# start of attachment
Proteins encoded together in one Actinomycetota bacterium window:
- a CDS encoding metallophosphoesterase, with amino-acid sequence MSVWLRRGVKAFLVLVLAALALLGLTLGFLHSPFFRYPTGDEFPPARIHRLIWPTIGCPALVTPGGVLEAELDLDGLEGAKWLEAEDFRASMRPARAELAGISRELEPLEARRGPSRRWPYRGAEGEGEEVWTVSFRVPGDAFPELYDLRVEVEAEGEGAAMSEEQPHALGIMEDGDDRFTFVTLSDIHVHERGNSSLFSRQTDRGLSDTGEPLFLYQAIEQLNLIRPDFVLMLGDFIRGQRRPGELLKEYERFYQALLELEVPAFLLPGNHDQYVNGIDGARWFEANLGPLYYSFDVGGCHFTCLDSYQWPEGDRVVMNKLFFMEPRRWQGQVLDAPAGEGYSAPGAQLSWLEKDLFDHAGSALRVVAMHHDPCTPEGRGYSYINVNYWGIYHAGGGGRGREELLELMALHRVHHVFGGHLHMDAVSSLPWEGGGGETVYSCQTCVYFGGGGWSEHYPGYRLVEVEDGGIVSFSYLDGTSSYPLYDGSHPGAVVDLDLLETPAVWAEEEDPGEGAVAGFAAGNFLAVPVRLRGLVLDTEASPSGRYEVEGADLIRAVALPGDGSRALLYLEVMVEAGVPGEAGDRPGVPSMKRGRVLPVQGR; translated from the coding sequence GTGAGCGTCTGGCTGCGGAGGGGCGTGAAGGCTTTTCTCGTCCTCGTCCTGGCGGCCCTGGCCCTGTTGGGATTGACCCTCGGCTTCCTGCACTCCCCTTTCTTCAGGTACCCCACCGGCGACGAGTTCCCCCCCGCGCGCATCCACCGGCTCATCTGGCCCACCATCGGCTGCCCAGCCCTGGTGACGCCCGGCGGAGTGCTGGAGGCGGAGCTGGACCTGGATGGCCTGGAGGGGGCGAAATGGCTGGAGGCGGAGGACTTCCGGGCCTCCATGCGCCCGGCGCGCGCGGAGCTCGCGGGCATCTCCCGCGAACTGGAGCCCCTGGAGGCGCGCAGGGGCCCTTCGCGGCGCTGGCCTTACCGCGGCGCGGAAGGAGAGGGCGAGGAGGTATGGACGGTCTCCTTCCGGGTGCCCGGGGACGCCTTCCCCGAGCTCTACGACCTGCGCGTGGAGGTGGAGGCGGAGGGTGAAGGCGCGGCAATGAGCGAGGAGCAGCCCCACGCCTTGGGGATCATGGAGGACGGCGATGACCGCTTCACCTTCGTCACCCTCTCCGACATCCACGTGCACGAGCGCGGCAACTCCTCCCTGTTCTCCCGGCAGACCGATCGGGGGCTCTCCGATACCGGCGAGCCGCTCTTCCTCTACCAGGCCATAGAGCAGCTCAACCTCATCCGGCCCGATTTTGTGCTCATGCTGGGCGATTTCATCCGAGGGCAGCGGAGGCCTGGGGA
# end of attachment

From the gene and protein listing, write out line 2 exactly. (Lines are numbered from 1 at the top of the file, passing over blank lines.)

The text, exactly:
- a CDS encoding metallophosphoesterase, with amino-acid sequence MSVWLRRGVKAFLVLVLAALALLGLTLGFLHSPFFRYPTGDEFPPARIHRLIWPTIGCPALVTPGGVLEAELDLDGLEGAKWLEAEDFRASMRPARAELAGISRELEPLEARRGPSRRWPYRGAEGEGEEVWTVSFRVPGDAFPELYDLRVEVEAEGEGAAMSEEQPHALGIMEDGDDRFTFVTLSDIHVHERGNSSLFSRQTDRGLSDTGEPLFLYQAIEQLNLIRPDFVLMLGDFIRGQRRPGELLKEYERFYQALLELEVPAFLLPGNHDQYVNGIDGARWFEANLGPLYYSFDVGGCHFTCLDSYQWPEGDRVVMNKLFFMEPRRWQGQVLDAPAGEGYSAPGAQLSWLEKDLFDHAGSALRVVAMHHDPCTPEGRGYSYINVNYWGIYHAGGGGRGREELLELMALHRVHHVFGGHLHMDAVSSLPWEGGGGETVYSCQTCVYFGGGGWSEHYPGYRLVEVEDGGIVSFSYLDGTSSYPLYDGSHPGAVVDLDLLETPAVWAEEEDPGEGAVAGFAAGNFLAVPVRLRGLVLDTEASPSGRYEVEGADLIRAVALPGDGSRALLYLEVMVEAGVPGEAGDRPGVPSMKRGRVLPVQGR; translated from the coding sequence GTGAGCGTCTGGCTGCGGAGGGGCGTGAAGGCTTTTCTCGTCCTCGTCCTGGCGGCCCTGGCCCTGTTGGGATTGACCCTCGGCTTCCTGCACTCCCCTTTCTTCAGGTACCCCACCGGCGACGAGTTCCCCCCCGCGCGCATCCACCGGCTCATCTGGCCCACCATCGGCTGCCCAGCCCTGGTGACGCCCGGCGGAGTGCTGGAGGCGGAGCTGGACCTGGATGGCCTGGAGGGGGCGAAATGGCTGGAGGCGGAGGACTTCCGGGCCTCCATGCGCCCGGCGCGCGCGGAGCTCGCGGGCATCTCCCGCGAACTGGAGCCCCTGGAGGCGCGCAGGGGCCCTTCGCGGCGCTGGCCTTACCGCGGCGCGGAAGGAGAGGGCGAGGAGGTATGGACGGTCTCCTTCCGGGTGCCCGGGGACGCCTTCCCCGAGCTCTACGACCTGCGCGTGGAGGTGGAGGCGGAGGGTGAAGGCGCGGCAATGAGCGAGGAGCAGCCCCACGCCTTGGGGATCATGGAGGACGGCGATGACCGCTTCACCTTCGTCACCCTCTCCGACATCCACGTGCACGAGCGCGGCAACTCCTCCCTGTTCTCCCGGCAGACCGATCGGGGGCTCTCCGATACCGGCGAGCCGCTCTTCCTCTACCAGGCCATAGAGCAGCTCAACCTCATCCGGCCCGATTTTGTGCTCATGCTGGGCGATTTCATCCGAGGGCAGCGGAGGCCTGGGGA